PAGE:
My husband and I succeeded in avoiding any kind of confrontation.  The most bizarre exchange occurred when we were out back and put the baby on the grass.  My sister was yammering at us and I saw my mom watching us from inside.  She made her way out and directly toward Baby G, squatted down to him and kept saying, “where’s your mama?  Where’s your mama?  Crawl to your mama.”  It was odd since I was right there but, whatever.  I ended up walking away to find my older son and my husband told me that my mom then rubbed the baby’s back and said, “bless you, bless you, bless you” before getting up and walking away.

We left shortly after that.  Even though nothing actually happened, I was emotionally drained.  It is so hard for me to be around my mom and sister and just placate, deflect, humor.  Yet, that is what I am required to do to keep the peace and since having a real dialogue of any substance is futile I do just placate.  And, it’s nothing new, really.  In order to ‘fit’ in with my family growing up, I stifled myself and acquiesced so as not to cause problems.   And, then, as a teen, when I found my voice and rebelled it was tense all the time.  My parents, never having gotten to know me, didn’t know what to make of me.  They kept trying to get me to see things their way, get me to conform, get me to be less of myself because who I was (and open book, an emotional, sometimes bleeding heart, a deep well of unrequited feelings) ran contrary to who they thought I should be.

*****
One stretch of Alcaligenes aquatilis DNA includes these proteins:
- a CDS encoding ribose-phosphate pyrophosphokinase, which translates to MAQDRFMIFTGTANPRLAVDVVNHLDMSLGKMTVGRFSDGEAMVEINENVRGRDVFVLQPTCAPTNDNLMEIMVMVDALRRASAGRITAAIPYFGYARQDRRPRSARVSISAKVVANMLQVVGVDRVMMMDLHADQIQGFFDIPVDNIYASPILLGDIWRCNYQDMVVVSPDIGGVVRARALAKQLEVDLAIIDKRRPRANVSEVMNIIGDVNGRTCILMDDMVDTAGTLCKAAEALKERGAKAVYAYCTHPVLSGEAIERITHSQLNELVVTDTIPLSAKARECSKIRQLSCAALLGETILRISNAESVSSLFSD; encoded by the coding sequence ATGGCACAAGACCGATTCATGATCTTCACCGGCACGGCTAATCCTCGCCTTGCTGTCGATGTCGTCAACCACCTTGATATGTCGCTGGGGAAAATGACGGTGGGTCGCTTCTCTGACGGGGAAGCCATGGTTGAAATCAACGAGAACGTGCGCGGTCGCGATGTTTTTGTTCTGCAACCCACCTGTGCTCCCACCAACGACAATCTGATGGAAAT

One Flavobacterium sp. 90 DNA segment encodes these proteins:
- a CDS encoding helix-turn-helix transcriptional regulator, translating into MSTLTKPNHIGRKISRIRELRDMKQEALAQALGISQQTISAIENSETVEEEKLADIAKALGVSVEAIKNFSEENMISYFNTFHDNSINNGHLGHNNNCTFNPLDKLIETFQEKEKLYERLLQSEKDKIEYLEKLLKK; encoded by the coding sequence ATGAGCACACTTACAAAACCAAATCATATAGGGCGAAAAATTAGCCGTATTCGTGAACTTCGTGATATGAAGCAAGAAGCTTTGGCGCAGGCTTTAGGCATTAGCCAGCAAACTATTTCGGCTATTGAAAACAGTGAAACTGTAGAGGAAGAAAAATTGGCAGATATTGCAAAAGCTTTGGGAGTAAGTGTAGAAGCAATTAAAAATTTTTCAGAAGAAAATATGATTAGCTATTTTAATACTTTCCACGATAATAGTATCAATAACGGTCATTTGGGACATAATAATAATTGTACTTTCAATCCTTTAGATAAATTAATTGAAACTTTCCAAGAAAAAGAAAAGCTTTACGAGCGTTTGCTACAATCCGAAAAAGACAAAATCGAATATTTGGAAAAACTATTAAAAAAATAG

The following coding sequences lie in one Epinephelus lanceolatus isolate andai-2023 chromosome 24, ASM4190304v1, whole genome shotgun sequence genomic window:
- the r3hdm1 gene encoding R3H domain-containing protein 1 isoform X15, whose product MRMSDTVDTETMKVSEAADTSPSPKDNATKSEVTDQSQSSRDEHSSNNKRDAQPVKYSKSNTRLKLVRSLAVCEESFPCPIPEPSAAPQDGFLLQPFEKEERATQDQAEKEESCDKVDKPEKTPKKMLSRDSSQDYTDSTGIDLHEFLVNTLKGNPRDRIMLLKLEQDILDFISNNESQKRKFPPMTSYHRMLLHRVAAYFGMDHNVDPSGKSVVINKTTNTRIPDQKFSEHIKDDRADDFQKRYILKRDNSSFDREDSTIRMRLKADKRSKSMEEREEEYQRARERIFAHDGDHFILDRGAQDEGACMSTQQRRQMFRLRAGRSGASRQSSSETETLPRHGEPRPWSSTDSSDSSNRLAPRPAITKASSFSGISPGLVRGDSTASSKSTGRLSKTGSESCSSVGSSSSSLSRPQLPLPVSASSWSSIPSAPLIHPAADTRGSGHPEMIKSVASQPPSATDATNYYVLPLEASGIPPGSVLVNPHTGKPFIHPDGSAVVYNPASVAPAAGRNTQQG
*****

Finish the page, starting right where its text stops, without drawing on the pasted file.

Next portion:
I fully expect to hear from one of them now, not that it matters other than it puts me a bit on edge.   With the holidays approaching, I’m on edge anyway.


4 comments to How It Went

  • Well done! I am sure it was emotionally draining alright. But now it’s gone. Done. In the past. I know how it feels to be calm and polite on the surface, and inside nothing but. Your mum’s comments were indeed weird, as Tireegal above says. But it’s not the first time, and I am sure not the weirdest. Water off duck’s back.
    Well done, again. And when I was telling my grandma about a similar ‘quarrel’ with my MIL, and how I felt, she told me that even at 85, she still has moments when she feels awkward and insecure and so much like a teenager, and I so would not have believed that, so there, proof and consolation that you’re not alone and that age has no influence on that feeling.

  • I admire you so much for going – for braving that situation. It sounds as if things went as well as they could have, considering the circumstances. Sending peace for the upcoming holiday season.

  • Tireegal

    I just lost my whole comment with a misplaced finger. Ggggrrrr.
    You did well! Of course you ask your friend for help and I bet she was glad to be if assistance.
    Your mother is so weird with her comments to baby G. Glad she kept her distance from you.
    The picture of you alone juxtaposed with them altogether is painful. I am sorry you are an outsider in your family. Not because yours is a family you can healthily be involved in but because I mourn the lack of a good and true family for you.
    You did good. I hope maybe with your therapists help you can figure out what you want out of these relationships ( or reaffirm that!) and do it your way as you look forward to the holidays.
    Big hugs, my brave brave friend!

  • It sounds like it went as well as could be expected. Though it had to be tough- being on edge for the entire day. I’m glad you went- I can’t imagine that you would ever regret going to show support to the family that you do get along with, but you may have regretted not going. Very brave of you.